ALL ROADS LEAD TO BIAS: Worst night ever, plus Joan Walsh!


Part 2—It’s piddle all the way down: Last night may have been the worst night we’ve ever seen on cable.

On cable “news,” that it.

That’s really going some. Before we describe what made it so bad, let’s recall what Professor Chwe wrote in this week’s Sunday Review.

Chwe was describing an alleged crisis in science. He isn’t the first to describe the core problem. This was the start of his portrait:
CHWE (2/2/14): Science is in crisis, just when we need it most. Two years ago, C. Glenn Begley and Lee M. Ellis reported in Nature that they were able to replicate only six out of 53 “landmark” cancer studies. Scientists now worry that many published scientific results are simply not true...

A major root of the crisis is selective use of data. Scientists, eager to make striking new claims, focus only on evidence that supports their preconceptions.
That represents a strong description of last evening’s work on cable news—and especially on the cable news channel which markets itself as progressive.

MSNBC’s hosts kept proving it all night long. The channel exists to serve a species of the “confirmation bias” Chwe goes on to discuss.

In the world of science Chwe is describing, it’s pretty much novels—or piddle—all the way down. Scientists can’t even confirm the published findings of landmark studies.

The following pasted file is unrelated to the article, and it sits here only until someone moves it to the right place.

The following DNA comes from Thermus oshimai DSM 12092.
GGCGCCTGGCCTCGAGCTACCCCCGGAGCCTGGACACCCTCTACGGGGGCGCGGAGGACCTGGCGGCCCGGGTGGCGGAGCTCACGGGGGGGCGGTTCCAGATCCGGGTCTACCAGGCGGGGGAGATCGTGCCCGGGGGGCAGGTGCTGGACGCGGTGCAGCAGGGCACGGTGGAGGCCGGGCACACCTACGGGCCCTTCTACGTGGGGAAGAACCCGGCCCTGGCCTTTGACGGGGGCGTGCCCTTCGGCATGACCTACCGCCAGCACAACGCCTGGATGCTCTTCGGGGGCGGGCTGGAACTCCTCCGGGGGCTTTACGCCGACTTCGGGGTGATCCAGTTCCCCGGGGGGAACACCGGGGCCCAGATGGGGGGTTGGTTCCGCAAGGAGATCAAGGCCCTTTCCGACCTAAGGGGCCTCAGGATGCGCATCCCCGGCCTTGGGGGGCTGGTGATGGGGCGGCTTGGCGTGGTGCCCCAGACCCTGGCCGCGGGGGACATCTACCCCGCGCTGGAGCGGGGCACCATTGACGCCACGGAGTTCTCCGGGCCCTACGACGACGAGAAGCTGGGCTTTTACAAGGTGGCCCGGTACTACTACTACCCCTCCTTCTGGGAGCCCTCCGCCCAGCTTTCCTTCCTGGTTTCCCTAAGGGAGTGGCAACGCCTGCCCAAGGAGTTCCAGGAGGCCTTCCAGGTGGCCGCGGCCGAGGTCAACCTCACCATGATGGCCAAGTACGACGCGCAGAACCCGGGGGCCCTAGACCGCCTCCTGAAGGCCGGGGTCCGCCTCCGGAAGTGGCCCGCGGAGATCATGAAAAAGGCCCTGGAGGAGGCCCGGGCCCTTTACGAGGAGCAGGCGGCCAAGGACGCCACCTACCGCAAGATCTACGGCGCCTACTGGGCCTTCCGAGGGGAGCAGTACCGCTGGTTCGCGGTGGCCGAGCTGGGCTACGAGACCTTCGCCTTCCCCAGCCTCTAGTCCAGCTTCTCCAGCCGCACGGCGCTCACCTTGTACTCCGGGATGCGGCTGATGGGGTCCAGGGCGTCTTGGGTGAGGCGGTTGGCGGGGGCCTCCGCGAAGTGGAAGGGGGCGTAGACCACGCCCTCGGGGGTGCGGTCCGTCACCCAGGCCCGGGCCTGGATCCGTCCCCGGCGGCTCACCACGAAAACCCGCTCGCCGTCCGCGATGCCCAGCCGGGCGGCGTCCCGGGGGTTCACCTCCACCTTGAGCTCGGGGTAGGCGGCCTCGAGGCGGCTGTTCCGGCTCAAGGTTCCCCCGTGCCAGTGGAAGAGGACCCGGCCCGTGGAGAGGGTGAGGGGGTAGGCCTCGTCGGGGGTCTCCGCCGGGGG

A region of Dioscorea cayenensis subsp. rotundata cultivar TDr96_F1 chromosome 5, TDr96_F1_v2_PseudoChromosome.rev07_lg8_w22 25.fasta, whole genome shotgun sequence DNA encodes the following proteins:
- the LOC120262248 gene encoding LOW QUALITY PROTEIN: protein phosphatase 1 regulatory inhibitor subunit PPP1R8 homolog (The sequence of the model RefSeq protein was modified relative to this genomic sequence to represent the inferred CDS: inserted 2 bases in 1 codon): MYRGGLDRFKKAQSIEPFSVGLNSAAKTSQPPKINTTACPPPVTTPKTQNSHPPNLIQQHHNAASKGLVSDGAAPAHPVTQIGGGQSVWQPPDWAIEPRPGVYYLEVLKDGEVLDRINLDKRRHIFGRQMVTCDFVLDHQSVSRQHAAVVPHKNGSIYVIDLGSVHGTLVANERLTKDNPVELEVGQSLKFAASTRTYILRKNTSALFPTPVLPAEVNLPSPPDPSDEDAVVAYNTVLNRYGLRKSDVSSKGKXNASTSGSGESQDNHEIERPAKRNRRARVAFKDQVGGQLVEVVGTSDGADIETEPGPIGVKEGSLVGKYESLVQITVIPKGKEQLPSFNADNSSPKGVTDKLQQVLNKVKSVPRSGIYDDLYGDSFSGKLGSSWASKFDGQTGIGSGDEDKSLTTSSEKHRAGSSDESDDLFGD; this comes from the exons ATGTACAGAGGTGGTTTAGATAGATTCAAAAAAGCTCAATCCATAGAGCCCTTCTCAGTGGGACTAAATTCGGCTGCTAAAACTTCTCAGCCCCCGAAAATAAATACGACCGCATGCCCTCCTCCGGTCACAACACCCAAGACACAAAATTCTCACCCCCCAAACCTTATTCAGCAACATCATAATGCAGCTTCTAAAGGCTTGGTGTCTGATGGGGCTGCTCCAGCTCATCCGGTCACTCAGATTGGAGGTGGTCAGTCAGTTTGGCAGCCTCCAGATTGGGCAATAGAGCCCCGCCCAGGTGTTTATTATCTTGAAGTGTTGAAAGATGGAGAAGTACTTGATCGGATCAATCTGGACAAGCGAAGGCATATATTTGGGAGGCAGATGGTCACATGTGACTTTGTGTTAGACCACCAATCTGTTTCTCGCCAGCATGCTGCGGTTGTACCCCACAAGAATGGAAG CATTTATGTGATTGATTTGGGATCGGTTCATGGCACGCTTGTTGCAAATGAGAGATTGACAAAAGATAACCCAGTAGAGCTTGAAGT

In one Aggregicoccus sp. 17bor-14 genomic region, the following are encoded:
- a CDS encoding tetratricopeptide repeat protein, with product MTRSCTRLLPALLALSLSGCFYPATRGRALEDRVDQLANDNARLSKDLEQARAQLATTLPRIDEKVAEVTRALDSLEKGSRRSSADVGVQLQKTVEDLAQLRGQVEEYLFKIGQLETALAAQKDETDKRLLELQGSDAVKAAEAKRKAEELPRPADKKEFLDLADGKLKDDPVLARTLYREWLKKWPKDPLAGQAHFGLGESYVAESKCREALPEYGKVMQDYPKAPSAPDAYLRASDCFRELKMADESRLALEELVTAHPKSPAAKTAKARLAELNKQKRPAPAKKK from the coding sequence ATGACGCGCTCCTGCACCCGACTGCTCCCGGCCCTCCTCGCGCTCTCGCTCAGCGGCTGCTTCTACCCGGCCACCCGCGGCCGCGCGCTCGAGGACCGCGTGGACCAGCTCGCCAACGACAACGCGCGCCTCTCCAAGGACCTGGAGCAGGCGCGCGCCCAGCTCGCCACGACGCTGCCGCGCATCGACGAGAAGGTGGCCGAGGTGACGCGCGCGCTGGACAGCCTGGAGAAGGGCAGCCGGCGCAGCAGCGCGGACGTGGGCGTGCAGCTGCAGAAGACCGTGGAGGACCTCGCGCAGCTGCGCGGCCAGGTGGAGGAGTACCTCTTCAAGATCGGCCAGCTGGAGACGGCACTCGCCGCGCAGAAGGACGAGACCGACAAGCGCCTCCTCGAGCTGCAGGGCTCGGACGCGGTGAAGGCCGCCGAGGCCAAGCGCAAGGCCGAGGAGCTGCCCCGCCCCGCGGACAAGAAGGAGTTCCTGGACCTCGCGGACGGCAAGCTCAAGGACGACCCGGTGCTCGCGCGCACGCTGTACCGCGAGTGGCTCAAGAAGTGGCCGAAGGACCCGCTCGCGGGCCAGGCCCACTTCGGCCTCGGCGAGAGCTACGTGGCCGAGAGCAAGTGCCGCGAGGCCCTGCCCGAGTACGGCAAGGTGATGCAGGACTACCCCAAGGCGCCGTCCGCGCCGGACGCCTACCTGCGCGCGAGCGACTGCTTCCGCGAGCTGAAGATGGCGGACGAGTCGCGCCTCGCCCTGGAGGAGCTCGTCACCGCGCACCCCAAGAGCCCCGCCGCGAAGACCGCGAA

That’s the type of world we rubes were handed by “progressive” TV stars last night.

Every topic was wiped from view except the chase after Christie. As a brief palate cleanser, hosts pretended to be upset by the death of Philip Seymour Hoffman.

Nothing else was discussed. Rachel Maddow devoted her entire hour to one part of the Christie chase, then apologized for the fact that she hadn’t been able to tell us about another part of the chase.

All other topics disappeared, and the dissembling was general. In precisely the manner Chwe described, progressive hosts picked and chose their representations, “focusing only on evidence that supported their preconceptions.”

Much of the “evidence” they presented had basically been made up. Maddow was especially awful, but no one else was much better.

In our next post, we’ll sample a few of last night’s problems from the progressive channel. But as a marker of the way the dumbness and dishonesty have spread from the world of Fox News to the world of Matthews and Maddow, let’s review the latest screed from Salon’s Joan Walsh.

Walsh wasn’t discussing Chris Christie in yesterday’s screed at Salon. Instead, she was discussing Bill O’Reilly’s interview with President Obama.

Quickly, a bit of background: